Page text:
Supreme Court of Canada orders repayment of pension benefits made in error
The Supreme Court of Canada has ruled in Threlfall v. Carleton University that a Quebec woman must repay nearly half a million dollars she had collected on behalf of a missing member of the Carleton University pension plan while the member was missing for a period of nearly six years.1 The plan administrator was able to recover payments it had made after it was discovered that the member had in fact died shortly after his disappearance.
On September 10, 2007, a retired former professor suffering from Alzheimer’s disease disappeared while on a walk near his home. As a member of the university’s pension plan, he had been in receipt of a pension benefit which, under the terms of the plan and the option he selected, was payable for the rest of his life, with no survivor benefits.
Upon his disappearance, the retiree became an “absentee” within the meaning of articles 84 and 85 of the Civil Code of Québec (CCQ), and was therefore presumed to be alive for seven years following his disappearance, unless proof of his death was made before then. As required under the CCQ’s absentee regime, the plan administrator continued to pay the pension to the member’s “tutor”—the person appointed by a court to administer the absentee’s property—who was also his former spouse and his sole heir.
The member’s remains were discovered almost six years following his initial disappearance. A coroner concluded he had died sometime in 2007 and the province’s Registrar of Civil Status recorded his death as having occurred on September 11, 2007, one day after he had gone missing. The administrator of the Carleton University pension plan then sought to recover the payments it had made during the period between the member’s disappearance and the discovery of his remains.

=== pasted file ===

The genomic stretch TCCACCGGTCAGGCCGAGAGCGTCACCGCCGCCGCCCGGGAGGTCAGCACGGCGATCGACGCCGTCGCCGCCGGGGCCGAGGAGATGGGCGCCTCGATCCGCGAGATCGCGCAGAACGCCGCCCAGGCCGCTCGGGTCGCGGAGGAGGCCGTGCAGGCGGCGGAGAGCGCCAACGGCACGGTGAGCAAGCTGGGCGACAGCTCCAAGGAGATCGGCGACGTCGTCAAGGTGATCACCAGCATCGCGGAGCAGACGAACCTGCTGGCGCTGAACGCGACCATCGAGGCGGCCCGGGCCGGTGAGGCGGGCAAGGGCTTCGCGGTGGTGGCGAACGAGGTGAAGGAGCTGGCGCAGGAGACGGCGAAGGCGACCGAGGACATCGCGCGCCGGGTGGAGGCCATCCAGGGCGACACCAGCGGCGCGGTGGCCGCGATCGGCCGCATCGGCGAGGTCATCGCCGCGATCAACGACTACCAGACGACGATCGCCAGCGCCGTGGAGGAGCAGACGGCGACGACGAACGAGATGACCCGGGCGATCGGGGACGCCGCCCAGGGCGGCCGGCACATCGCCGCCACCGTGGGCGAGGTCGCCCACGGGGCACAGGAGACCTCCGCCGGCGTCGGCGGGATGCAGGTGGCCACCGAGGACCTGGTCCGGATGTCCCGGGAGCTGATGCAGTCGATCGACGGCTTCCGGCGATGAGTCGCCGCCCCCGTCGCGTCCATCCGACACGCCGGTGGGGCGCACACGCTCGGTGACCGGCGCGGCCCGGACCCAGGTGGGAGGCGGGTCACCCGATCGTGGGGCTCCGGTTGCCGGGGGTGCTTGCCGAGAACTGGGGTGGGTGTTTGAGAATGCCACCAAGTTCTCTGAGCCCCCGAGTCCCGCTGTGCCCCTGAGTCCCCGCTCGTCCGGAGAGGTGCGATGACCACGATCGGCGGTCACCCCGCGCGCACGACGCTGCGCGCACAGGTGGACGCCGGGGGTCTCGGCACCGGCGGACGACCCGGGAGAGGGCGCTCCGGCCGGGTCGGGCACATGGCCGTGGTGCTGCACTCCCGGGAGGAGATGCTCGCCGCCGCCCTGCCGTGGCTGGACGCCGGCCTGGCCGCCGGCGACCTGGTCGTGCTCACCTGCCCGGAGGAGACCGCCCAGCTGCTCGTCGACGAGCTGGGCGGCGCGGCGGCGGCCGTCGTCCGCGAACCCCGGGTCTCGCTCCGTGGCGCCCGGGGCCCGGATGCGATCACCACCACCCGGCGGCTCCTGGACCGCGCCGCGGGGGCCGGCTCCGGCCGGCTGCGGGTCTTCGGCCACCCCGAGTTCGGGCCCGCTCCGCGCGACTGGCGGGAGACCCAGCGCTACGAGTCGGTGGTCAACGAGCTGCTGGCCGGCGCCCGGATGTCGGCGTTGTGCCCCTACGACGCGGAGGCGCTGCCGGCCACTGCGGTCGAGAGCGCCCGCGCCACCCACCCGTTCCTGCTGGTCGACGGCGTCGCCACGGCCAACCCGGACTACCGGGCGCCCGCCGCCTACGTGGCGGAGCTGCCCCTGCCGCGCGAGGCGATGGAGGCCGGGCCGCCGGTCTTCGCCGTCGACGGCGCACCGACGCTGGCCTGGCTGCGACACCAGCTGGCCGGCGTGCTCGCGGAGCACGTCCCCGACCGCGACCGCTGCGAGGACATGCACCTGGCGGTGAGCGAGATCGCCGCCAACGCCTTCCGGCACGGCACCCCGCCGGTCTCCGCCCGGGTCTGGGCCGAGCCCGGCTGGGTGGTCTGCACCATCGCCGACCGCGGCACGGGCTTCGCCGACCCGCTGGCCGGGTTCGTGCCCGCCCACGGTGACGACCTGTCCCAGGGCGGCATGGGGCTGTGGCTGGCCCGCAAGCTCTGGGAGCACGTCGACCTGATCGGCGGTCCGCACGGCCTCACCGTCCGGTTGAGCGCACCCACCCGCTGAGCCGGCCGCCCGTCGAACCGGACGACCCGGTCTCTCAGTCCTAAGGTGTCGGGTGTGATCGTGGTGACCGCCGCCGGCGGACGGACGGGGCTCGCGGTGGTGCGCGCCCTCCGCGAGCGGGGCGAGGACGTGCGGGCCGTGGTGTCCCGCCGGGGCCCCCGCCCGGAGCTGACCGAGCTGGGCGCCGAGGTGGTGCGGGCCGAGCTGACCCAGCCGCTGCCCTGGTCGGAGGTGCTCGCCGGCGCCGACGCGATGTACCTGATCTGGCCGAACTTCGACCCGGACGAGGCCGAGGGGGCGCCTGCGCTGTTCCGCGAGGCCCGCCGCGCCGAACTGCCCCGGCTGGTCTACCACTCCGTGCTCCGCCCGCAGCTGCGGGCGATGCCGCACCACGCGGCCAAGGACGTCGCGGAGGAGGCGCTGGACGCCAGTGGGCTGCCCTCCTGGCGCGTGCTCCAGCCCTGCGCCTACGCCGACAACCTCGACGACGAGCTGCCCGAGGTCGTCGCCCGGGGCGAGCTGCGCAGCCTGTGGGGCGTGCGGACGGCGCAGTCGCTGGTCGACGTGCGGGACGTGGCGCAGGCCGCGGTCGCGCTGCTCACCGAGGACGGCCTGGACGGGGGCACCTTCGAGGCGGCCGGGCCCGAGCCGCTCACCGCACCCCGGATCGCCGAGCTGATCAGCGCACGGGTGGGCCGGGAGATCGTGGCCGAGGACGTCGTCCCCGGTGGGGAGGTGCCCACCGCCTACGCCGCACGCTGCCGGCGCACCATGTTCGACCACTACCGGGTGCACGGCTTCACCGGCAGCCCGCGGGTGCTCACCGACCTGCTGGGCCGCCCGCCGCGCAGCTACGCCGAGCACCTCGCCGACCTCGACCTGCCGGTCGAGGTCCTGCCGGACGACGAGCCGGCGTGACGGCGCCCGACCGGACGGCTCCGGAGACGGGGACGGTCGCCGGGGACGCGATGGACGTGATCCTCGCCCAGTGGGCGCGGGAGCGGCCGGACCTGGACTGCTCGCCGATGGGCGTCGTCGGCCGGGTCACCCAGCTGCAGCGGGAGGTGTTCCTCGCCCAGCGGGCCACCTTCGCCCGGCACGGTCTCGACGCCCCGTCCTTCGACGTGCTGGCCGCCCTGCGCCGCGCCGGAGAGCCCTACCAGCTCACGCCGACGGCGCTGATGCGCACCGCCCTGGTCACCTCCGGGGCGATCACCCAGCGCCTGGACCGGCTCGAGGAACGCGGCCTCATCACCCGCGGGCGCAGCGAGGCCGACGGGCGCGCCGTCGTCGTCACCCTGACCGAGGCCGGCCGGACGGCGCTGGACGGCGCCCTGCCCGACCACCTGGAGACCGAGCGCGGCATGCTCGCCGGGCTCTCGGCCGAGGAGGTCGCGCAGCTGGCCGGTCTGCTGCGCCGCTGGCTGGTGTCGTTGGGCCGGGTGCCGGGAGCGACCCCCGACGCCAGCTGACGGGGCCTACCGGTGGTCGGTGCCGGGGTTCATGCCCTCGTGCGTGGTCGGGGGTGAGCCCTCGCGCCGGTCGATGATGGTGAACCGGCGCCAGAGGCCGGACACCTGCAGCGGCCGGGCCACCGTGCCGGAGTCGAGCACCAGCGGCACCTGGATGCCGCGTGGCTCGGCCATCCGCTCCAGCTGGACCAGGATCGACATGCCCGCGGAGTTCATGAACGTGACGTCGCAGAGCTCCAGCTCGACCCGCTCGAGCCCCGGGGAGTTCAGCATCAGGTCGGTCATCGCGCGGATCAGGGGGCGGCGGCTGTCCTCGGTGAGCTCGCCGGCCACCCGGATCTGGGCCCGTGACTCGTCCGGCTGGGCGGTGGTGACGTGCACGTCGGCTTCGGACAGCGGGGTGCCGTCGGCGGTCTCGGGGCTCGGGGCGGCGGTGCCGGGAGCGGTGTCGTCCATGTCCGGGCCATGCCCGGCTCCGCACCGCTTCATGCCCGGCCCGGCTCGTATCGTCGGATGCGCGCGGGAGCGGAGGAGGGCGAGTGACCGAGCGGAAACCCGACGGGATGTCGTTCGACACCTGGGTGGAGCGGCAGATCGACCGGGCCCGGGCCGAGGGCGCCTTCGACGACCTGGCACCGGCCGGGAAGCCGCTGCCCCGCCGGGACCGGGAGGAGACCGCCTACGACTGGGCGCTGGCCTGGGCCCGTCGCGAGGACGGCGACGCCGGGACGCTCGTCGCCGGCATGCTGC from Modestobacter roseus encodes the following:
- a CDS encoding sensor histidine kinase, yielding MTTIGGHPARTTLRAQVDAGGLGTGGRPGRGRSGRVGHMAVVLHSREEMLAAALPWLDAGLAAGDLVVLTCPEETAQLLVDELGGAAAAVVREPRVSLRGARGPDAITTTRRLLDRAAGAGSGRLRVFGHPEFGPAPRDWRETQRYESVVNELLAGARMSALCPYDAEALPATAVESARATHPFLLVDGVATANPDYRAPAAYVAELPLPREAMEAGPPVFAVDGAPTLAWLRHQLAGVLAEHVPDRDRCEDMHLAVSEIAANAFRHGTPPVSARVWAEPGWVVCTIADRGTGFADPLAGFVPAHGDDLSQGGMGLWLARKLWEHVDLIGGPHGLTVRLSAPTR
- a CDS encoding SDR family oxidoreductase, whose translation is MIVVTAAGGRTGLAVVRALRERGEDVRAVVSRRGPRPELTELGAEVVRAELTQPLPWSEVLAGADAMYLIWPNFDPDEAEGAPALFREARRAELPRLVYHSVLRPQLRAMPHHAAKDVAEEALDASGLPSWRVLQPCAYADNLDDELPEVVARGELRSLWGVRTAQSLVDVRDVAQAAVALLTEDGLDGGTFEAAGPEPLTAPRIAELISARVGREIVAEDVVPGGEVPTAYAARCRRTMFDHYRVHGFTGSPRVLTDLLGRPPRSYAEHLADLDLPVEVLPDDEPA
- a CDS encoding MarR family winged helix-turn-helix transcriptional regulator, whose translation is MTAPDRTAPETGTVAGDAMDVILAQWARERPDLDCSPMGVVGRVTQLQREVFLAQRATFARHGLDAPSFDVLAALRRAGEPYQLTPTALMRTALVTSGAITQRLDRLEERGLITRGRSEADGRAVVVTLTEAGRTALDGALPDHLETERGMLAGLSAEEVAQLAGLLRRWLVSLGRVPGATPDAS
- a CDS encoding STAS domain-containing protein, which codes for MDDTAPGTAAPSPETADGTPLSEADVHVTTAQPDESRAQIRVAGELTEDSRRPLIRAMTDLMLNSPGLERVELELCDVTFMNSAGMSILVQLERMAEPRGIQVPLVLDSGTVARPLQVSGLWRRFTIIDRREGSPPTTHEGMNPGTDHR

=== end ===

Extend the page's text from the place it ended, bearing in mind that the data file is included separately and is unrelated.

On October 31, 2019, the Supreme Court of Canada ruled in favour of the administrator, upholding the decisions of the Quebec Court of Appeal and the trial judge, who had ordered the deceased member’s spouse to repay approximately $500,000 in pension benefits that had been paid while the member was missing.
The court ruled that the presumption that the absentee is alive is extinguished retroactively to the time he actually died, rather than prospectively from when his death was discovered. In the court’s view, the presumption of life created under the CCQ did not create any permanent substantive rights, and could be rebutted by new facts. Since the member was in fact dead during the period in which he had been presumed to be alive, and since the plan’s obligation to pay his pension ended on upon his death, the continued pension payments the administrator had made were not required in order to satisfy a genuine debt and therefore represented a “payment not due” under the CCQ.
While the facts of this case are unusual, the court’s ruling highlights that, in general, pension payments made in error or to those without genuine entitlements will be recoverable by pension plan administrators when the true facts are discovered. It also highlights that family members are responsible for notifying the pension plan administrator of the death of a pension plan member and that payments mistakenly continued after the death of a member will generally be required to be returned to the pension plan.
1 2019 SCC 50.